Once you get the whole picture with scenes like this, you can understand why one character was acting a certain way by following their digital echo to see what they were doing beforehand. If you're listening to one conversation and hear a sound somewhere else, you can go figure out the source of it. In addition, characters will pull up these interfaces that you can analyze at specific points in the recordings, allowing you to see who they were messaging or looking up during that time. This comes in handy to uncover pass codes or glean insight into the corporation the crew works for, the families of certain characters, and so on.
No character is more important than another because all of them are written out with superb dialogue backed by authentic performances. If you've ever heard of the curious word "sonder," you'll experience the feeling it defines as you adjust to the omnipresent position of Amy. Tacoma brilliantly reminds you of the extraordinary in the ordinary through its interpersonal narrative.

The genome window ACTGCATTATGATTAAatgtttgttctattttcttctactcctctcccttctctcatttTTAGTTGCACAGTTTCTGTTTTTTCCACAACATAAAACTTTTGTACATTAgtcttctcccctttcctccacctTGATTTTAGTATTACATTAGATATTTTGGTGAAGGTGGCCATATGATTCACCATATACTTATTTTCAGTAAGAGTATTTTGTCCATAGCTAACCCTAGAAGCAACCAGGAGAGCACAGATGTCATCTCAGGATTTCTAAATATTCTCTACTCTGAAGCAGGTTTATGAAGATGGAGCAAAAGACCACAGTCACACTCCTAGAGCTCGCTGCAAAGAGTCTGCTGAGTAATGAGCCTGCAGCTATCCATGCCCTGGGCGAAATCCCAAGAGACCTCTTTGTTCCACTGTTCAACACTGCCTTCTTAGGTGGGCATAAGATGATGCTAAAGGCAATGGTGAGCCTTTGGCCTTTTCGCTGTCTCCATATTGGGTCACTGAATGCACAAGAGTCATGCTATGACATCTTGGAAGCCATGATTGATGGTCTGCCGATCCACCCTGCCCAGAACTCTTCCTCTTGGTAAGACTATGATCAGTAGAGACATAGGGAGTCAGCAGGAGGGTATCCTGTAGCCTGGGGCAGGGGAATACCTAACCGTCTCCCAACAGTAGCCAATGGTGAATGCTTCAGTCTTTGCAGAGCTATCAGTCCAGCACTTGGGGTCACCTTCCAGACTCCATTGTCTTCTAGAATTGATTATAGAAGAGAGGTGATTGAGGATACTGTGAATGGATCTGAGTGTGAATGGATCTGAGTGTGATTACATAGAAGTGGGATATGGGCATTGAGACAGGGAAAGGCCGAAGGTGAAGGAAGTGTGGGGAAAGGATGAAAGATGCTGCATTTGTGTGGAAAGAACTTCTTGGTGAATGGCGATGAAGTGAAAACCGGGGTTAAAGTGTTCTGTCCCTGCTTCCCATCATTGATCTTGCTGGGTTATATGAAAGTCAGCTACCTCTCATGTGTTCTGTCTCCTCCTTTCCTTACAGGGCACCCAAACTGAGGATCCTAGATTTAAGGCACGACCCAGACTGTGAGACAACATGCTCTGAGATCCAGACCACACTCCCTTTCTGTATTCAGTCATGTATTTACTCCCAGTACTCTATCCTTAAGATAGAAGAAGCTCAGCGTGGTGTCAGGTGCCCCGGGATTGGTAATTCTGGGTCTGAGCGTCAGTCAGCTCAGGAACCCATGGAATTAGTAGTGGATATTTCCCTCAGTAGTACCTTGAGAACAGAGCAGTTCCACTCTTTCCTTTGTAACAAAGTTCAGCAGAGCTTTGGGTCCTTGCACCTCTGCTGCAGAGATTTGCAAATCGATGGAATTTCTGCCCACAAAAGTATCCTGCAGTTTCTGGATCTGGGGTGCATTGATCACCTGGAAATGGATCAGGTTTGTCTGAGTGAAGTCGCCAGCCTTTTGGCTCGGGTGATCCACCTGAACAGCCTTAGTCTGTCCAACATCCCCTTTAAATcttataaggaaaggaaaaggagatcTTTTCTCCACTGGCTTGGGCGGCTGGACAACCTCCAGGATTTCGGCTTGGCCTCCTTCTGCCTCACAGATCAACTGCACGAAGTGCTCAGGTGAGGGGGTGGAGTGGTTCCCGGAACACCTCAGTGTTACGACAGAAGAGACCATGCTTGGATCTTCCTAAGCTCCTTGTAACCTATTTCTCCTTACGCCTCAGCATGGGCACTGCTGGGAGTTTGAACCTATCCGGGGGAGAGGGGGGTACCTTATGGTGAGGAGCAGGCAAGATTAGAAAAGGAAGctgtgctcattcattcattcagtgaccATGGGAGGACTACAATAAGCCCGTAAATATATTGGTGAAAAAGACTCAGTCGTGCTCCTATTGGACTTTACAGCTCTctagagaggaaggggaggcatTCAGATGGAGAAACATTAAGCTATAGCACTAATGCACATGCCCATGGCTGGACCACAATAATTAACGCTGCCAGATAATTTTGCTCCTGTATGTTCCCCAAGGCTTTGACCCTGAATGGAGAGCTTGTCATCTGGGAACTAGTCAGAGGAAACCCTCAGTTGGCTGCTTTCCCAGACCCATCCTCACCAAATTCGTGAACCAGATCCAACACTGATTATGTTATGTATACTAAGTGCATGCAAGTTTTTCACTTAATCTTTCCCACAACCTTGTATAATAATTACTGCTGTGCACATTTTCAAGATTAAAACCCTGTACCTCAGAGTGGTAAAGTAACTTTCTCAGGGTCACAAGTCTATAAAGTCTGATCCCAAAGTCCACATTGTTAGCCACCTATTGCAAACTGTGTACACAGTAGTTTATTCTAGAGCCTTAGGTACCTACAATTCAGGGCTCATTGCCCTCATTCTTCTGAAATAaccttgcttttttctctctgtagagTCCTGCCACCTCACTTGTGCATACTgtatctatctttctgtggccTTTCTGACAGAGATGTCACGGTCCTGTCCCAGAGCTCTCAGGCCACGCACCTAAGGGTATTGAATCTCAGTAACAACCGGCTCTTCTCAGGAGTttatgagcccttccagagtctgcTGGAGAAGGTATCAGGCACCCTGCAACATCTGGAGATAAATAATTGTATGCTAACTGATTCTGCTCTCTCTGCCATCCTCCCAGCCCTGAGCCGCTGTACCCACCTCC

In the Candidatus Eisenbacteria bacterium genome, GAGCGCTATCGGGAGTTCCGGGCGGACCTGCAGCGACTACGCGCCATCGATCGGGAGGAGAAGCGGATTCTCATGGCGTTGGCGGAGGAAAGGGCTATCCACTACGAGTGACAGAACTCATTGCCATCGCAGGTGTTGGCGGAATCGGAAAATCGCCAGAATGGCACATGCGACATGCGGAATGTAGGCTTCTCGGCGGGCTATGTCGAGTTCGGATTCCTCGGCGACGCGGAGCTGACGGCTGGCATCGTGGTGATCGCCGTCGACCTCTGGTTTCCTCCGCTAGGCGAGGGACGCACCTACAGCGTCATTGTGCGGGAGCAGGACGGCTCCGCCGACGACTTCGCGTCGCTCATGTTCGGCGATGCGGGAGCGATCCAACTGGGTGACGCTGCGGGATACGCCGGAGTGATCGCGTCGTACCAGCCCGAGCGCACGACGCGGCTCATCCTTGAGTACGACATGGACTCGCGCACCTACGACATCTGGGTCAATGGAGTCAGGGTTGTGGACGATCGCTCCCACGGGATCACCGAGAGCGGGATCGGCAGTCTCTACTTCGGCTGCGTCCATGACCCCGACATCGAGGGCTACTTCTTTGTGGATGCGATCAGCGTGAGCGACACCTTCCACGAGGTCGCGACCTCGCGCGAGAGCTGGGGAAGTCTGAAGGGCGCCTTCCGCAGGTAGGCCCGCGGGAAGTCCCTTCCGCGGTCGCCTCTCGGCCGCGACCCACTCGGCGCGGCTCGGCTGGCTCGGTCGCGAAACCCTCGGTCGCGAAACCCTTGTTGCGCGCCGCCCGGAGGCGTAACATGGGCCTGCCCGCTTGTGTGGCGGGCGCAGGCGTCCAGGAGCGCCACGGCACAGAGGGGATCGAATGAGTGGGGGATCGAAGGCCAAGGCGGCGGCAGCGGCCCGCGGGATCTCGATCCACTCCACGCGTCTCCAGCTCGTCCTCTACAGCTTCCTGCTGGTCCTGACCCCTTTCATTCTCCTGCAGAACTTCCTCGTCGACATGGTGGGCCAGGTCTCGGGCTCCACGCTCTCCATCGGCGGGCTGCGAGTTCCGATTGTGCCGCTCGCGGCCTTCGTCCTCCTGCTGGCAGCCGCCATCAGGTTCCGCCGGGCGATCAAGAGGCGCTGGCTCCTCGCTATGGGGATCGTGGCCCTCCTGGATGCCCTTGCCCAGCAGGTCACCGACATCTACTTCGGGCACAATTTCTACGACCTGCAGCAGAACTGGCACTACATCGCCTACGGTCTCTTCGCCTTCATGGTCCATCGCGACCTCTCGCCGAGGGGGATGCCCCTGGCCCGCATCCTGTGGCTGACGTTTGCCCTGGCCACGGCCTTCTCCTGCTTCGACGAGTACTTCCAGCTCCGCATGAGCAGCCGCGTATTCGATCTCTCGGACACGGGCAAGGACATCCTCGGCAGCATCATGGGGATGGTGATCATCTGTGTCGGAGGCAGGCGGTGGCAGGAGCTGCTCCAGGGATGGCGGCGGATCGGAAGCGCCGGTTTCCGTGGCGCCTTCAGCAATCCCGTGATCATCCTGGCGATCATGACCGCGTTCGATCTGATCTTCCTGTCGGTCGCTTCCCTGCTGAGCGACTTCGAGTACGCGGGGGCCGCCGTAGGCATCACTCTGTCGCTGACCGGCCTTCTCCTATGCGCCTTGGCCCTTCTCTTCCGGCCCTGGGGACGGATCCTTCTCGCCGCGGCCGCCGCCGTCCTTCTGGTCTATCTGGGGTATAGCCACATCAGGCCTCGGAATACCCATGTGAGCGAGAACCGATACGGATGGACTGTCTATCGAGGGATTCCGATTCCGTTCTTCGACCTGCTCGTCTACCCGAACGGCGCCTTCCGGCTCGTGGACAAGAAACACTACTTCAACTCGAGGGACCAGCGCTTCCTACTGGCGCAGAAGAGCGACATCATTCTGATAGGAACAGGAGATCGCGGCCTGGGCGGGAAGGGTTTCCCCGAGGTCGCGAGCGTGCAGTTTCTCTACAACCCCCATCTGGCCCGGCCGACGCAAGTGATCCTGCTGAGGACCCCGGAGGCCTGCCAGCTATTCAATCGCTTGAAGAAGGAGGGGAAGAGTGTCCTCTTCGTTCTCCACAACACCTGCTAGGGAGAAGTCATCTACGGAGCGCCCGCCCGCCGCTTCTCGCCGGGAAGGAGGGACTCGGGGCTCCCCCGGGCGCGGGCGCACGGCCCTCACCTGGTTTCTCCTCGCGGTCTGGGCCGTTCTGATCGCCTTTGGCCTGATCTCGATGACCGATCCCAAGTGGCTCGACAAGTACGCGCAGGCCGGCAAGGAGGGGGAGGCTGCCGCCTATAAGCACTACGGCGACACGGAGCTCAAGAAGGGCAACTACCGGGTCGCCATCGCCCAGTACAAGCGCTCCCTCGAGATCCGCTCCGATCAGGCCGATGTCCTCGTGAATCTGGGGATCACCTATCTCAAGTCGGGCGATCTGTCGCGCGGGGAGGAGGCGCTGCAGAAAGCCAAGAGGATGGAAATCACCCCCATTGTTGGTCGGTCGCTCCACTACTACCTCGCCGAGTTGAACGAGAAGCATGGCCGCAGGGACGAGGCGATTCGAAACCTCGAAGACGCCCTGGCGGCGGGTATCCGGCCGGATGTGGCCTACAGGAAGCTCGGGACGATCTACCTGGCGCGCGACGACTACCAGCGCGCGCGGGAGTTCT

However, I do believe Tacoma could have taken this powerful storytelling even further to deepen the gameplay. This was a problem I had with Gone Home, which could have integrated even deeper puzzles or investigative work. Instead of just finding a code for a safe on a wall after reading a note, it would be amazing if there were more rabbit holes that took you around the house as you pieced a string of clues together. Likewise, Tacoma touches on possibilities like this as I found keys that could open drawers or watched holograms input a passcode on a door, but these aren't engaging at all. I would have appreciated if items had a greater role to play in perhaps, say, putting together a tool to open a malfunctioning door.
For example, you could follow Natali's hologram around to figure out where she moved an object you need, or you might have to return to a previous section to access a room since you figured out a hint note that E.V. left herself about where she hid the key. In other words, being able to interact with an endless stream of detailed items is cool, but it would be great if you had to find specific ones, turn them over, and piece some together (like in the Tomb Raider series or Resident Evil 7: Biohazard). It's likely a purposeful decision to avoid distracting players' attention from the story and keeping the experience short and simple at around 2-3 hours. Even though this lack of deeper game design and longevity would normally amount to negative criticism, these issues don't necessarily detract from the experience Tacoma aims to provide.